As is well documented, the team started the season disastrously. After three games, a pointless Burnley propped up the First Division. The management team took the difficult decision to drop 35 year-old Bert Freeman. The move was significant; all concerned knew that it effectively ended the career of the man who had made an invaluable contribution to the recovery of the club, and who, of course, had scored the goal that brought the FA Cup to Burnley. With the issue of Freeman resolved, winger Willie Nesbitt returned on the right, and young Benny Cross (another astute recruit from non-league football) made his debut at inside-left. Another youngster, Walter Weaver, retained his place on the left-wing. The forward line-up was completed with the formidable pairing of Joe Anderson in the centre and Bob Kelly at inside-right. At the back, Boyle returned from a slight injury and Jerry Dawson was recalled after two matches out.

This could, of course, have turned out to be just another unsuccessful reshuffle, the first of any number of experiments that might not have worked out. Every manager plays around with formations and tactics, only a few hit upon the alchemy that produces a winning team, and even this is dependent on events beyond the manager’s control. Even those that choose the right options need the additional fortune of avoiding too many unsettling incidents or injuries, and of receiving their share of the lottery that is the bounce of a slippery sphere. If all of these things fall into place, then a world of football possibility opens. This is exactly what happened at Turf Moor; it turned out to be an inspired reorganisation of the team that allowed a talented forward line to express itself freely.

The run started on 6 September with a 3-0 defeat of Huddersfield, a game that revealed the immediate and intuitive understanding between Cross and Weaver down the left. These two created numerous chances, and the general consensus was that Huddersfield had escaped lightly.

This attacking verve became a feature of the season’s play, especially at Turf Moor, where a host of decent teams found the Burnley forward line irresistible. An injury-hit Chelsea succumbed 4-0, both Oldham and Aston Villa were thrashed 7-1, Sheffield United went home on the back of a 6-0 drubbing, and, perhaps most satisfactorily, Blackburn Rovers were sent packing 4-1, the Clarets underlining their superiority a few days later with a 3-1 victory at Ewood Park.

Billy Watson

The creation of chances, of course, does not presuppose the scoring of goals, and here perhaps lies the key. In Joe Anderson, Burnley had a player at the very height of his game, with an insatiable appetite for rippling the net. ‘Joe Andy’ was a strong, compact and extremely competitive forward, an unsophisticated marksman who cared for little except scoring. His robust approach to the game won him few plaudits, but he was a match-winner. At the back end of October, with Burnley just a few games into their run, the Clarets travelled to face much-fancied Tottenham. After only 20 minutes, Burnley found themselves a goal down and reduced to ten men. It looked bad – but not impossible with Joe Andy around. Early in the second half, Anderson turned the game on its head, slamming in two brilliant individual efforts in the space of three minutes. Burnley held on for an unlikely 2-1 victory, sending 45,000 North Londoners home in a dark mood, leaving the London press to whine about Burnley’s allegedly strong-arm tactics.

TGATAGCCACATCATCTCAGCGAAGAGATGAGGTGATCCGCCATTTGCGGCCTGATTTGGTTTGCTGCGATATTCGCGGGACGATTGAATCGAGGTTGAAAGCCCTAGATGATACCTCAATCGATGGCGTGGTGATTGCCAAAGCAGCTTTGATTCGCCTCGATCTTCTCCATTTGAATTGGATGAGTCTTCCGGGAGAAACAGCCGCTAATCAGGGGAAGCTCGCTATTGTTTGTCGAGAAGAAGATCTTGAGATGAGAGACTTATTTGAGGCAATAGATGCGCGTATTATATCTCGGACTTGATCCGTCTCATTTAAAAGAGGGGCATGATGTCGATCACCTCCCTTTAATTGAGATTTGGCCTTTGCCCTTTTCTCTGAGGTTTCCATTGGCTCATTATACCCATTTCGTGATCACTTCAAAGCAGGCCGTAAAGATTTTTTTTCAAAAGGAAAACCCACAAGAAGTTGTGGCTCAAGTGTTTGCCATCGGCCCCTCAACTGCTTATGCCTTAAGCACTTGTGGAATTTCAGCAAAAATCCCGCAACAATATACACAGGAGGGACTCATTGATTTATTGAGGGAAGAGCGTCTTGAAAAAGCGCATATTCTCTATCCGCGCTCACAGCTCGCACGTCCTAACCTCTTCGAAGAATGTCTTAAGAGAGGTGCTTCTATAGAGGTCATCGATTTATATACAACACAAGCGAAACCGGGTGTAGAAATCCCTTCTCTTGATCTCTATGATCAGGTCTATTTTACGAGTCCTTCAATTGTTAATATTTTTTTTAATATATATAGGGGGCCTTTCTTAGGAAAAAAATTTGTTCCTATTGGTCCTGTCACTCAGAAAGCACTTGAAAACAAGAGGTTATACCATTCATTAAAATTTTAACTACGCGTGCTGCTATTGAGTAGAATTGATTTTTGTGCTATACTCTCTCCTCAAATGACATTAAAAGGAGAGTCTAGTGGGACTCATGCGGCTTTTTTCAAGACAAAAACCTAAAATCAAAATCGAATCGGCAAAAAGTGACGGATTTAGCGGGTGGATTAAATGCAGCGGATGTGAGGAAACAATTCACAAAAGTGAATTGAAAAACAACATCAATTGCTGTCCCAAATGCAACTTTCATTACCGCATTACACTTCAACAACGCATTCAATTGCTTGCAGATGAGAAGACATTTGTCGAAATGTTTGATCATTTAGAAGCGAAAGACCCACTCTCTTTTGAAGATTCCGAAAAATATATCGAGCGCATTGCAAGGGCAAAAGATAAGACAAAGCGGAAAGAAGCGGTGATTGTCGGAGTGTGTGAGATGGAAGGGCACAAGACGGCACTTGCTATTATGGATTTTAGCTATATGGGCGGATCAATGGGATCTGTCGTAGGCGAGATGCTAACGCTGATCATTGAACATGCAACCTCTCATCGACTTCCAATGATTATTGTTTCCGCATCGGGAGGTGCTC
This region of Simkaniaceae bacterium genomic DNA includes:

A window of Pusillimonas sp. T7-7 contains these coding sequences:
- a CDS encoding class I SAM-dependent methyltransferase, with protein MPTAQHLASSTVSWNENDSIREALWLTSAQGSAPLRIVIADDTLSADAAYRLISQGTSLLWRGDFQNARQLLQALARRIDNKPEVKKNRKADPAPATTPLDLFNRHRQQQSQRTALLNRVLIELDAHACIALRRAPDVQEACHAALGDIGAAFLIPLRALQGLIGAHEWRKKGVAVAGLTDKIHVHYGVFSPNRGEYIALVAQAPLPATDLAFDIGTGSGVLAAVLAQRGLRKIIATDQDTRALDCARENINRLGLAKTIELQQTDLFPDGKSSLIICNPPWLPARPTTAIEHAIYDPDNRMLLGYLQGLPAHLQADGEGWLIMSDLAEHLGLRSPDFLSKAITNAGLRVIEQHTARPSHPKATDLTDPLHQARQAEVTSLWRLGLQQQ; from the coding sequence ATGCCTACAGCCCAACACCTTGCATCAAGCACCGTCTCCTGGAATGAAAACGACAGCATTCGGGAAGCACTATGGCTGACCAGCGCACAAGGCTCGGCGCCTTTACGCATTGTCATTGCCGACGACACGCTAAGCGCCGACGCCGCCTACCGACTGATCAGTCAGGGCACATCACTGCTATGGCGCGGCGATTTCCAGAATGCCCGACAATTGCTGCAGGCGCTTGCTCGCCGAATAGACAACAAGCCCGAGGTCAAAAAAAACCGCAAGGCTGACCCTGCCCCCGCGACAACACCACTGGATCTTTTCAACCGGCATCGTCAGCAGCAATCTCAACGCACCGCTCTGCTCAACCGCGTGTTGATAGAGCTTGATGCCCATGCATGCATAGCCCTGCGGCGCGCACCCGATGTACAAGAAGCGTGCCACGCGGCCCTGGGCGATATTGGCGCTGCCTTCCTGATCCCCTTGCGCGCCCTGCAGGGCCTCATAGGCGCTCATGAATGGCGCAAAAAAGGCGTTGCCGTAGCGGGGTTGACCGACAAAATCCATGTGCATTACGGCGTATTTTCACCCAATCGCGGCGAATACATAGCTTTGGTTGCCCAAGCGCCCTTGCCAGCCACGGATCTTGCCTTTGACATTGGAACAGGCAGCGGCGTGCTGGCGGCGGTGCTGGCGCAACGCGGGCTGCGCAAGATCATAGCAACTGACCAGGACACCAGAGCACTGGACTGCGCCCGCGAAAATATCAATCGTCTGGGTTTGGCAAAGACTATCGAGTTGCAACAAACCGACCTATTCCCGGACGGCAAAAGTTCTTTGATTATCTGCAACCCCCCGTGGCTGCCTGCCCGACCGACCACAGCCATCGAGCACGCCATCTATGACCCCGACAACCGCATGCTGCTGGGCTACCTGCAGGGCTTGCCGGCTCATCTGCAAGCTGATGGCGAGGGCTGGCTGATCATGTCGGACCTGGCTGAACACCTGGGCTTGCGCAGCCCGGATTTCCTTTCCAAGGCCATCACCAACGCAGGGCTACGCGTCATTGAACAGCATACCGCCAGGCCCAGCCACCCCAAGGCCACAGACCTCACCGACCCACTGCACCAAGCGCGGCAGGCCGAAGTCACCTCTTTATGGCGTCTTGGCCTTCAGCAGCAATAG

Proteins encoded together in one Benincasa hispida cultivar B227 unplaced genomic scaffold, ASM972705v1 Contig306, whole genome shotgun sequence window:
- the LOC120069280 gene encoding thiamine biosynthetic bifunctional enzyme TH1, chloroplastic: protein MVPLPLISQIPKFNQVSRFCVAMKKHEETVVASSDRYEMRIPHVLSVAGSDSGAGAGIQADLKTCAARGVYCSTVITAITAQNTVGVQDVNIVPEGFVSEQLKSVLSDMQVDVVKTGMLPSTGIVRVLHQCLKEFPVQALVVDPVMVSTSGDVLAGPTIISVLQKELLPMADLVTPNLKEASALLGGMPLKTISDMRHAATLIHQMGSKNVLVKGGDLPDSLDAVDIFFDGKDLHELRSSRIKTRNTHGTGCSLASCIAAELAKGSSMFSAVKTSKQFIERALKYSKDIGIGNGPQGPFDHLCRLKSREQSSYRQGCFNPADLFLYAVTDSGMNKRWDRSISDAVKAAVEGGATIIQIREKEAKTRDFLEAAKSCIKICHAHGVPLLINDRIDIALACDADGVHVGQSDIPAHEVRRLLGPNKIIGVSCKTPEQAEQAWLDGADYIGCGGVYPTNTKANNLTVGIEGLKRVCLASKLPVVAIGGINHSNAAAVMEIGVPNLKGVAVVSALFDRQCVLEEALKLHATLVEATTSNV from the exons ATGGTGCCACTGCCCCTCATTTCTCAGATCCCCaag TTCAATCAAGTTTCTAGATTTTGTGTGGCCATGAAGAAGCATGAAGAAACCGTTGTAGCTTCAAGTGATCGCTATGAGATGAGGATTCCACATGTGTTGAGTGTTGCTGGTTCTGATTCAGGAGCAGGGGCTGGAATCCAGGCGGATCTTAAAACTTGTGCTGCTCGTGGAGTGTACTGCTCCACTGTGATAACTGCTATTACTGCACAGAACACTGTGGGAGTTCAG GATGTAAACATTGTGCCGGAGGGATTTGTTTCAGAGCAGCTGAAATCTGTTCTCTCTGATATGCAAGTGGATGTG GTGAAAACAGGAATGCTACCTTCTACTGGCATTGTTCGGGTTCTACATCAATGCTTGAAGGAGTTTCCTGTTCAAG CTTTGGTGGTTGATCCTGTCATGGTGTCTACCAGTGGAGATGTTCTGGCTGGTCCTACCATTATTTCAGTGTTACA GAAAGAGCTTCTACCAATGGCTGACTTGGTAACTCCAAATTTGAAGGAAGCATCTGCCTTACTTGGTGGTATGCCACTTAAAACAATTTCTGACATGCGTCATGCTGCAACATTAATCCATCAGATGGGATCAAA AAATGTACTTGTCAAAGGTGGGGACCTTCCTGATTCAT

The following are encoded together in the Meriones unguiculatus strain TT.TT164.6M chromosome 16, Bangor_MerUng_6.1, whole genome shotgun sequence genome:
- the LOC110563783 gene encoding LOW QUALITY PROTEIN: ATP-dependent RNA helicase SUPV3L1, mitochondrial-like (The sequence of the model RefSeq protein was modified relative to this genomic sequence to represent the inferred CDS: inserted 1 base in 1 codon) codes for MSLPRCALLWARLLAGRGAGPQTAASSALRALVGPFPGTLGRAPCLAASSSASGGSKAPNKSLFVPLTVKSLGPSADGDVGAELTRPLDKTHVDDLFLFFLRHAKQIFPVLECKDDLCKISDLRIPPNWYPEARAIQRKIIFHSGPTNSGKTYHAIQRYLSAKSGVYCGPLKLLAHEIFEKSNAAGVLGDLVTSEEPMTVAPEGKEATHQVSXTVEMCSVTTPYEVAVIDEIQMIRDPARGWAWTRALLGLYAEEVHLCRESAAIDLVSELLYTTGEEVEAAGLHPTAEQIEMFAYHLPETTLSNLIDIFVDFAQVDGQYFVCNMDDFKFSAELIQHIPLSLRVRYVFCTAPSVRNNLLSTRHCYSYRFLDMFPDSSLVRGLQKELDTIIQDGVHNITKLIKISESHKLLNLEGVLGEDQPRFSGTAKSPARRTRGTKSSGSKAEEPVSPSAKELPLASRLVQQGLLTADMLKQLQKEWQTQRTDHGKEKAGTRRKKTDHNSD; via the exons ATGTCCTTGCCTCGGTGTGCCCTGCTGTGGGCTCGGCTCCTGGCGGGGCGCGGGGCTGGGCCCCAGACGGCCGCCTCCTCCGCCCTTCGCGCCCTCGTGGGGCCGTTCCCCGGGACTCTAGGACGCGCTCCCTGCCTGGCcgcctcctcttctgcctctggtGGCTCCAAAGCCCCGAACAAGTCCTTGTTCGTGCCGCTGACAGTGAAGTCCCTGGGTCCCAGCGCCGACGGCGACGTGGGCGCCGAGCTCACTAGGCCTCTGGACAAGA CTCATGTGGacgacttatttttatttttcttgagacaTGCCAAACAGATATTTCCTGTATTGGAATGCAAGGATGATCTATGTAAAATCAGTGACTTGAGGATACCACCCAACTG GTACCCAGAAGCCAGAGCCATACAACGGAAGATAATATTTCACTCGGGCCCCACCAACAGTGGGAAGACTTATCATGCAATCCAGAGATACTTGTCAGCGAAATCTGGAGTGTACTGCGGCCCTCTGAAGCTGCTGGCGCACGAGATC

To prove that this had been no miscarriage of justice, the Clarets completed the double over Spurs the following week with a 2-0 victory at Turf Moor in front of 36,000 fans. The Burnley Express wasted no time in pouring scorn on the preening hacks of Fleet Street, writing on the eve of the return game with Spurs that:

The easy manner with which they have accounted for other teams led the Spurs followers to expect a repetition of previous successes. Burnley, however, brought the Rooster off his perch. The Spurs received a rude shock, and their supporters - aye, and the Pressmen too - were evidently totally unprepared for the result.

Though Burnley laid some teams to waste, other sides proved more formidable challengers. As one would normally expect, only a team of real character could avoid defeat in so many games in such demanding circumstances. On more than one occasion, Burnley had to summon up all their reserves of strength and determination to maintain their unbeaten run.

Middlesborough held a 1-0 half-time lead at Turf Moor before second half goals from Anderson and Cross secured two points. The Clarets struggled at Chelsea and Bolton, where Anderson goals secured 1-1 draws, and a key phase of the season was the double header with title rivals Liverpool. Burnley prised three points from the two games, winning 1-0 at the Turf after a resilient defensive display in a 0-0 draw at Anfield. They also had to hold on grimly for a point at Oldham, after some uncharacteristically poor defending saw them lose a 2-0 lead.

Perhaps the biggest scare came in the home game against Derby on 12 February. Burnley ran out at Turf Moor that day as proud holders of a new Football League record of 23 First Division games without defeat, the previous mark of Preston’s having been exceeded in a drab 0-0 draw at Villa Park in midweek. Then an unwell George Halley had battled through the ninety minutes, and was soon after confined to his bed with pneumonia. Without Halley, Burnley’s defence creaked under Derby pressure, and the Rams missed a penalty and had a goal disallowed with the score at 0-0. Burnley eventually prevailed narrowly, 2-1, but the Derby team won few friends as they openly targeted Joe Anderson, hacking him continuously and, after just 28 minutes, putting him out of the game with a fractured cheekbone.